The Malaysian Journal of Medical Sciences stated that guava relieves digestive problems. Even guava seeds are beneficial, providing a laxative effect for constipated parrots.

Parrots are highly strung and prone to stress and anxiety. The magnesium in guava relaxes a bird’s muscles and nerves, promoting calmness and relaxation.

Vitamins B3 (niacin) and B6 (pyridoxine) promote cognitive function by allowing oxygenated blood to flow to the brain and other organs.

Mango

Mangoes (Mangifera indica) are stone fruits ranging from yellow to red-green. They’re sweet-tasting. Half a diced mango contains about 24 grams of natural sugar.

This fruit contains gallotannins, lycopene, and mangiferin, which have proven antioxidant properties. The highest concentration of nutrients is just under the skin.

Mango consumption can also benefit parrots in these ways:

  • Blood pressure regulation.
  • Normal blood sugar levels.
  • Digestive transit.
  • Low LDL (bad) cholesterol and heart health.

The guava is about 80% water, so it can also hydrate parrots when they don’t drink enough.

Nectarines

Nectarines are low in calories. As you may realize from their orange skin, nectarines contain beta-carotene. When paired with vitamin C, it fortifies the immune system and improves skin health.

Nectarines also contain lutein, an antioxidant that improves ocular health. It can also make a parrot’s feathers stronger and more vibrantly colored.

Lemons

Lemons are sour, but the parrot won’t mind the zesty flavor.

Vitamin C and fiber will benefit the parrot. These plant compounds may lower cholesterol levels, keeping the heart healthy. Lemons have even been linked to anemia prevention.

Don’t feed a parrot more than one thin slice once a week because lemon is an acidic fruit. Consider squeezing some fresh lemon juice into the parrot’s water so it’s not as concentrated.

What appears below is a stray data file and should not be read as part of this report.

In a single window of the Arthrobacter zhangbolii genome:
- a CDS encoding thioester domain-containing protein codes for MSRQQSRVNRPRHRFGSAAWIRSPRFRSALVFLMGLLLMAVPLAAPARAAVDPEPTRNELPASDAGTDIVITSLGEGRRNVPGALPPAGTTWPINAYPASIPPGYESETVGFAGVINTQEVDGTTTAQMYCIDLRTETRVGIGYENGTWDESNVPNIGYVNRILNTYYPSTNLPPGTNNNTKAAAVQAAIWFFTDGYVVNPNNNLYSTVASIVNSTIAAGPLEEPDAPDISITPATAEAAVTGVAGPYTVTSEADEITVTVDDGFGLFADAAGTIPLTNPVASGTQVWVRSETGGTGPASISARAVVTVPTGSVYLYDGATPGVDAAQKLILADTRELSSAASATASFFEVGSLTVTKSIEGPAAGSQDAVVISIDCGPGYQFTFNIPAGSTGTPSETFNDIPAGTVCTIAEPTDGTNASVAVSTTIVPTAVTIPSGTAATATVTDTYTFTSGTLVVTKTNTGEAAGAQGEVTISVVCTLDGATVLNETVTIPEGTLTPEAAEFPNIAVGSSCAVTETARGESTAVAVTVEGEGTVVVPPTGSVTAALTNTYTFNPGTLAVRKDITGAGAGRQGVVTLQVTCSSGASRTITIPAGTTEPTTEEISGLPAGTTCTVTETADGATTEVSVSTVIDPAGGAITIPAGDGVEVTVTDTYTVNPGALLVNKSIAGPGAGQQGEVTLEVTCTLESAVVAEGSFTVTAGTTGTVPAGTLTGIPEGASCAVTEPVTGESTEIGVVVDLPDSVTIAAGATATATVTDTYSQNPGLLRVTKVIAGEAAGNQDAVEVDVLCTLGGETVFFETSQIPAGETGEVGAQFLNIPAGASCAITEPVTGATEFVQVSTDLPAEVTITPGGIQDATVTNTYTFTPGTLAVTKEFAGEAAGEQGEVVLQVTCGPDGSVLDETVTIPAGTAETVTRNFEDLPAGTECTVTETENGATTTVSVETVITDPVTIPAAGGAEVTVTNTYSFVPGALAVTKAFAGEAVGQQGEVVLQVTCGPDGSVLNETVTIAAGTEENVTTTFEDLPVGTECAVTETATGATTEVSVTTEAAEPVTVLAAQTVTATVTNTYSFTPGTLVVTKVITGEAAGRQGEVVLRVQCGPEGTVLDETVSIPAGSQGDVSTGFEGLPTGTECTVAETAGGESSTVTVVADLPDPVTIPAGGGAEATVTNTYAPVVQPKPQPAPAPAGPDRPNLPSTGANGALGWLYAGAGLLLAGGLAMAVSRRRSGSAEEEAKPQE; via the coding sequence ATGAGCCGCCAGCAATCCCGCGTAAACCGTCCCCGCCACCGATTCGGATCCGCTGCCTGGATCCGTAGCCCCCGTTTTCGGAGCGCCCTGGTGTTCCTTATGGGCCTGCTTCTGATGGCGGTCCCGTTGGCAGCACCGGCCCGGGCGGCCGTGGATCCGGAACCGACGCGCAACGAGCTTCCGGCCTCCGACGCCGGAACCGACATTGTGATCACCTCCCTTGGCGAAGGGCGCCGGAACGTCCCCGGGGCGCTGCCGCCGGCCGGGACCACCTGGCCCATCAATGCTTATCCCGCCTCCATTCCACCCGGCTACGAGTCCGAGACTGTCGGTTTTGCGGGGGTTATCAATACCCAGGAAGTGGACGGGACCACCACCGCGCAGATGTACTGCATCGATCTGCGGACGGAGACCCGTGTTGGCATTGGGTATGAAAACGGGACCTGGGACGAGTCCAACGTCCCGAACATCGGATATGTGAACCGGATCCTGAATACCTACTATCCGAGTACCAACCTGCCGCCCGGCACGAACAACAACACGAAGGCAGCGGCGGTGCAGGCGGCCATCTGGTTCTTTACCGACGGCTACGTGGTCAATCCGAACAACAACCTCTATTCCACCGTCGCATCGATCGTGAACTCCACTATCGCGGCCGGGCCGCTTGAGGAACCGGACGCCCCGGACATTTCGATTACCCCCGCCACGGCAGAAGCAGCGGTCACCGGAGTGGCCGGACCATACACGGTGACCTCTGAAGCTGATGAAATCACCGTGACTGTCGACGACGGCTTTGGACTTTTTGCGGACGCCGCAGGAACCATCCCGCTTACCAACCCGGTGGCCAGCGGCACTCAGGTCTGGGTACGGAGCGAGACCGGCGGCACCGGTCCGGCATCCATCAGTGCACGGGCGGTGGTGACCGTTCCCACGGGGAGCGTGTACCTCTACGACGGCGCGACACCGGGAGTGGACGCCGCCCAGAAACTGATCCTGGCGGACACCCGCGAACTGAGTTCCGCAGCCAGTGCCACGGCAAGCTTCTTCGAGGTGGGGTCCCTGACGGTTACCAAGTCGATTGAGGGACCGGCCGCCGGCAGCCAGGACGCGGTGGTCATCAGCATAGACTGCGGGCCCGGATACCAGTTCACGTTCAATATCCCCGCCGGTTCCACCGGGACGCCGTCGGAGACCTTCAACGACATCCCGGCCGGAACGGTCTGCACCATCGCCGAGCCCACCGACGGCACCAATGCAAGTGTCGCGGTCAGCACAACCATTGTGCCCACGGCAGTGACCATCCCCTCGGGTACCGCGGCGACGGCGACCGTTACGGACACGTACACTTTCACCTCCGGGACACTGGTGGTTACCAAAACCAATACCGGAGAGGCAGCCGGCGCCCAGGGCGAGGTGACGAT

Papaya

Papayas are tropical fruits with a taste parrots enjoy. They’re juicy and easy to tear apart, providing enrichment and a much-needed health boost.

Papayas are a good source of the following:

  • Vitamins A, B9, and C.
  • Potassium.
  • Magnesium.
  • Calcium.

Papayas contain carotenoids, an antioxidant that gives the fruit its orange shade. However, lycopene, another antioxidant, benefits the skin, feathers, and brain.

Peaches

Peaches (Prunus persica) are a stone fruit that grows on the tree of the rose family (Rosaceae). They’re small, fuzzy fruits that are low in calories despite providing nutrients, such as:

  • Vitamins A, C, E, and K.
  • Copper.
  • Potassium.
  • Magnesium.
  • Manganese.

When choosing peaches, the fresher they are, the more nutrients they contain. According to Food Research International, the freshness of peaches determines their antioxidant levels.

Persimmons

When ripe, sweet persimmons (Diospyros kaki) are yellow-orange fruits with a flavor similar to apricots. Persimmons come in two varieties: Fuyus (sweet) and Hachiyas (bitter).

Consumption can benefit parrots in the following ways:

  • More energy.
  • Improved memory and attention span.
  • Enhanced digestion and waste transit.
  • Stronger bones and skeleton.
  • Better cell regeneration.

That’s because persimmons contain:

  • Vitamins A, B, C, E, and K.
  • Copper.
  • Magnesium.
  • Potassium.

Persimmons also contain beta-carotene, tannins, and flavonoids.

Pineapple